News reaches me that Swedes recycle 99 per cent of their rubbish. Never one to be outdone by my compatriots, I am recycling this column first published in the Sunday Times. You will be pleased to hear that since this exciting episode things have calmed down and the bakery is now run by another family. The bread has improved as well…
Our location three kilometres away from the nearest village normally insulates us from local gossip. But news reaches me of a tale so gripping that I feel I cannot ignore it. Besides, it says a lot about life in rural France.
The story is centred on the most important building in the community – no, not the bank, nor the bar not even the post office. It’s the bakery. It is not my favourite bread shop – the range is a bit limited – but occasionally I have glimpsed the baker in the backroom, rather a muscular, handsome chap covered in flour. His wife sold the baguettes and croissants. A bohemian figure with long highlighted hair and a penchant for grungy outfits, we were quite friendly, partly because she shares a name with one of my daughters.
However, last weekend, when I went to get a loaf, I was served by a rather pretty youngster with long blonde hair. Where, I asked a friend, is the baker’s wife?
“You mean you don’t know? The whole village has been talking about it.” She steered me towards the local bar, and over a cup of coffee, outlined the sorry tale.
It turns out that a couple of years ago a Parisian moved into the village with her husband. She became best friends with the baker’s wife. They spent many happy hours together in the shop talking about fashion, food and other French obsessions. But as Coco Chanel was fond of observing: “My friends, there are no friends.”
For when the baker’s wife went to visit her ailing mother, the baker took the opportunity of getting close to the Parisian woman. He may not be the first baker to be caught with his hands in the wrong bag of flour, but when his wife discovered what had been happening in her absence, she took it badly. She repacked her bags and left; nobody knows where she went.
The Parisian thought this might leave her free to move in with the handsome baker, but he apparently rejected this kind offer. This was the cue for her husband to get involved. He went down to the bakery with his shotgun and loosed a couple of rounds into the windows. Whether he was aiming at the baker, we don’t know, but it does seem a bit of an odd reaction to take it out on an innocent building.
What we do know is that the baker has got rid of two women who were beginning to show their age and apart from the damage to his windows, has come out of the whole saga unscathed. Moreover he now has a younger woman handling his baguettes.
“As long as she doesn’t end up with a bun in the oven, he’s had a result,” says my friend. What interests me is the reaction of the rest of the village. They are delighted to have something to talk about. It’s the biggest thing since Le Pen defeated Jospin in 2002. (Zidane’s World Cup head butt pales in comparison.)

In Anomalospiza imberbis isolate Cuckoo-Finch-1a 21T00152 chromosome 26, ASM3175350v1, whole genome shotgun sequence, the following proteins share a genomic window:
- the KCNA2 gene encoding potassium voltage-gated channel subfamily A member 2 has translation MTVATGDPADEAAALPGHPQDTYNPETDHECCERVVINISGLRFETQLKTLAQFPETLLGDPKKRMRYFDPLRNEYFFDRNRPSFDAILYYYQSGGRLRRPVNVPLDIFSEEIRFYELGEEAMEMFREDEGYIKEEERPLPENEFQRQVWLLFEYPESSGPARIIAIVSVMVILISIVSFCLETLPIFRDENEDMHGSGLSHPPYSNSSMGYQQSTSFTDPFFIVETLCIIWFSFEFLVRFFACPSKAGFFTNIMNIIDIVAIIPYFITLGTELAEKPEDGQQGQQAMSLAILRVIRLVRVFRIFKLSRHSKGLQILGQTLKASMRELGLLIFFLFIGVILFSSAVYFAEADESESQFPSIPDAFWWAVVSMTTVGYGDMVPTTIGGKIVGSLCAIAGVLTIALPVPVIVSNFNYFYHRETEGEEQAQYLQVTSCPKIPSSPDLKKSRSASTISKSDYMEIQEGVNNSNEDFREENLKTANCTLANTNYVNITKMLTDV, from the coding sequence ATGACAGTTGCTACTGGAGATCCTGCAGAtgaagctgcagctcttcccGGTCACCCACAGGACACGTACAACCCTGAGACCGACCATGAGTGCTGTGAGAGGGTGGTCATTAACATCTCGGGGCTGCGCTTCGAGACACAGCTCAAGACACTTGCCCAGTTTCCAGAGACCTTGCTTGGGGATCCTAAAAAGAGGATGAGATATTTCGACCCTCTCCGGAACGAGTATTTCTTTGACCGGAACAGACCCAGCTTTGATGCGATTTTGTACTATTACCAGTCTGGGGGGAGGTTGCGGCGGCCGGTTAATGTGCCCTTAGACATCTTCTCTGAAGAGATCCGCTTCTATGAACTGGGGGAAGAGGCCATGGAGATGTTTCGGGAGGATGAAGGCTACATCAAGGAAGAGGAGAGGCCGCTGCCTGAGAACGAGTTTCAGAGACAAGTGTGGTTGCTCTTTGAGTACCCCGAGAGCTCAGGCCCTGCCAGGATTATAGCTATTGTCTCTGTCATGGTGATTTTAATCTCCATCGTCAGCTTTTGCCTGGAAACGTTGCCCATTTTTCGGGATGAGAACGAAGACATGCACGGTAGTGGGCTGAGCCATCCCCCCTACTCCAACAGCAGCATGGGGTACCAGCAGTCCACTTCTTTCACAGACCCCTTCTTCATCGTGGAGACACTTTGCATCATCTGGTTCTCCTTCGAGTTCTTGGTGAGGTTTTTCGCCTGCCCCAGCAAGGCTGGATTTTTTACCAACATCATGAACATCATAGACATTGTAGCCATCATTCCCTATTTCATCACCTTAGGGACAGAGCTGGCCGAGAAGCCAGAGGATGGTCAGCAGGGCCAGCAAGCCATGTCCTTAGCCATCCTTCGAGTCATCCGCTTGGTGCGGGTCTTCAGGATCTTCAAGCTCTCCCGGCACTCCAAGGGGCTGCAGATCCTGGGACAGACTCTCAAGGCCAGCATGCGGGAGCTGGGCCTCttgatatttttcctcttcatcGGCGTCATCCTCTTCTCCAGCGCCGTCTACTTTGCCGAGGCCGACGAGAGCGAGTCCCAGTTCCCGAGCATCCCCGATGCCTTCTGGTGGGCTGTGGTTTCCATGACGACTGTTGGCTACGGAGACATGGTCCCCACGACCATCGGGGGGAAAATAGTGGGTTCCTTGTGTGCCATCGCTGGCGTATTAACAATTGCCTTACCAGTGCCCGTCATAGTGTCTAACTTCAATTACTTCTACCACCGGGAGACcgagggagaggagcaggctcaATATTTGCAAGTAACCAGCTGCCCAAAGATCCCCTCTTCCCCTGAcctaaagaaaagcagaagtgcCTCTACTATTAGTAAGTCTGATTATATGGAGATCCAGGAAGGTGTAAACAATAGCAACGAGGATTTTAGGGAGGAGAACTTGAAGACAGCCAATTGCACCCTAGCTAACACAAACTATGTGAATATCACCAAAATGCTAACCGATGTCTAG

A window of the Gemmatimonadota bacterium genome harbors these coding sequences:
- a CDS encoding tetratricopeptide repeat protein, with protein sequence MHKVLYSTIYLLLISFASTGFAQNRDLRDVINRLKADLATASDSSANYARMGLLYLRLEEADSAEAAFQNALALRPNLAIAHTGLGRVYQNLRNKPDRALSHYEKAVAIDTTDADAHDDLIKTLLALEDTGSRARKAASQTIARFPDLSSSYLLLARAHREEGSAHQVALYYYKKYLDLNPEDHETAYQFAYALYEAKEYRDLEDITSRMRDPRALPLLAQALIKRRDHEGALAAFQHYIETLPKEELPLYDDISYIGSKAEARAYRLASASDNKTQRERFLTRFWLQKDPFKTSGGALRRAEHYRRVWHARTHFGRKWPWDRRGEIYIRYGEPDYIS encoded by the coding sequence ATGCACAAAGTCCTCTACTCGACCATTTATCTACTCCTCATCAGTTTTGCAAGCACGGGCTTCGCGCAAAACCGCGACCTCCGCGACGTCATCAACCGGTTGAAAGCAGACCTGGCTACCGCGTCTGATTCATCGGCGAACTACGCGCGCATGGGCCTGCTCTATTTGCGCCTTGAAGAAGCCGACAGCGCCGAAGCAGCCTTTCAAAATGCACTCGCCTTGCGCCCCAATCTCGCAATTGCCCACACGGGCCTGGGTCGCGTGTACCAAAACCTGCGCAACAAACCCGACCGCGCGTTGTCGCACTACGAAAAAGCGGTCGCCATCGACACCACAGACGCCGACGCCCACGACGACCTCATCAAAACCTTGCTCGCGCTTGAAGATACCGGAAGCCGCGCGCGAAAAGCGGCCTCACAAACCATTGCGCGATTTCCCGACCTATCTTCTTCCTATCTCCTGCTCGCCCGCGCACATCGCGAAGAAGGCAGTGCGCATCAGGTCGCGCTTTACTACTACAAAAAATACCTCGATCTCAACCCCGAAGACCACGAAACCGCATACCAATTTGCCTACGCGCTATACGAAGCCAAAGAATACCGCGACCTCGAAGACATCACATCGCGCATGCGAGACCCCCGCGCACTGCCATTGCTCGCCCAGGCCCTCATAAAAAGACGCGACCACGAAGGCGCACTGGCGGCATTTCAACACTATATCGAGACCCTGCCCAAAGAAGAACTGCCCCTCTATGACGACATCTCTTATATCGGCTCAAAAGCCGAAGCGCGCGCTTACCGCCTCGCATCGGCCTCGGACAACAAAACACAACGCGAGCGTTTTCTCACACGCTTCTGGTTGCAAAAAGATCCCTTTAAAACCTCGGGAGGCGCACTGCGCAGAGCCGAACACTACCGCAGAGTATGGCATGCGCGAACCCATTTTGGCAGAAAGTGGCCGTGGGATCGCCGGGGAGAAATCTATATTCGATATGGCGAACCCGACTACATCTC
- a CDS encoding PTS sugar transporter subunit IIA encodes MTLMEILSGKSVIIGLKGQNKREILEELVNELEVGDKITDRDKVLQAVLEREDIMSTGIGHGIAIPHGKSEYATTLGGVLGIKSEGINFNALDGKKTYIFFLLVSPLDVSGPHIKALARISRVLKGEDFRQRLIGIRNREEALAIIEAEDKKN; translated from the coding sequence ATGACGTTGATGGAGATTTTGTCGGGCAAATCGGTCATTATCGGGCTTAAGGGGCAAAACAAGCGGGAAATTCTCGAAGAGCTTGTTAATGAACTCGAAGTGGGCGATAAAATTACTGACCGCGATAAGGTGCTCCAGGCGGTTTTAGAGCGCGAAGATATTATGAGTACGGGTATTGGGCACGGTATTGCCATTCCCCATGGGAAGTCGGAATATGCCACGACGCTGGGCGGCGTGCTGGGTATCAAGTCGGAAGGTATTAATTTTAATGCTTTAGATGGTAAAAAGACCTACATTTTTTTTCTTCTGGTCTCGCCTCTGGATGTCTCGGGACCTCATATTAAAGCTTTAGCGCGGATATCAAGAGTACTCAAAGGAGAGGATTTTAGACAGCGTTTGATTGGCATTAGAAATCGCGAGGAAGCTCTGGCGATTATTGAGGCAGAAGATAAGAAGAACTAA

There are now regular pilgrimages to gawp at the gun-shot wounded windows; much more interesting than the normal evening pastime of going to the bus stop in your slippers, carrying a deck chair and sitting there watching the traffic go by.
“You’ll notice the police haven’t been involved,” one village senior told me. “That’s the French noblesse oblige. If a man has been cuckolded then he is perfectly entitled to take a few pot shots at your window.”
There’s not much sympathy for the wronged wife. “She was always very grumpy,” says another villager. “She would look at me and say ‘what do you want?’ when I came into the bakery. ‘Some bread,’ I felt like responding, ‘isn’t that bleeding obvious?’”
Many locals think the baker might now spend more time on his bread, thus improving its quality, although the foodies in the village still make the journey into the local town for their banette moissons and apple tarts.
The Parisian and the cuckolded husband are said to be still living together in domestic disharmony. Apparently they have taken a floor of the house each, and eat at different times. God knows where they get their bread from.
What is also interesting here though is the French attitude to infidelity. No one has condemned the baker as a cheat and a cad. Everyone thinks he’s a jolly good bloke. When I asked another villager if he wasn’t shocked by the goings-on at the bakery he looked amazed.“Shocked?” He said. “This sort of thing has been going on since before time began.”
I remember a friend of mine telling me the story of a woman who lived outside Toulouse whose husband had an affair with the local postmistress. Instead of turfing her husband out she asked a friend if she could borrow her house.
“What for?” said the friend.
“I need to seduce my husband,” was the wronged wife’s response.
She got dressed up in some sexy underwear, invited her husband round and performed a striptease routine. I can’t imagine an Englishwoman reacting in the same way. She might borrow a friend’s house to murder him in so as not to get any blood on her own carpets, but certainly not to show him her latest matching underwear.
De Gaulle once said that it is impossible to rule a country with over 350 types of cheese. Maybe it is the sheer variety of everything: bread, wine, strange vowel sounds and so on, that make fidelity more difficult for the French.
Strangely enough they seem more able to resist culinary delights than temptations of the flesh. I remember an extremely chic and slim Parisian once telling me about her little trysts, always carried out with maximum discretion in smart hotels around town.
“What else can’t you resist?” I asked her. “Croissants for example?”
She looked horrified. “I haven’t had a croissant in over twelve years.”
I should think the baker’s wife has gone off them as well.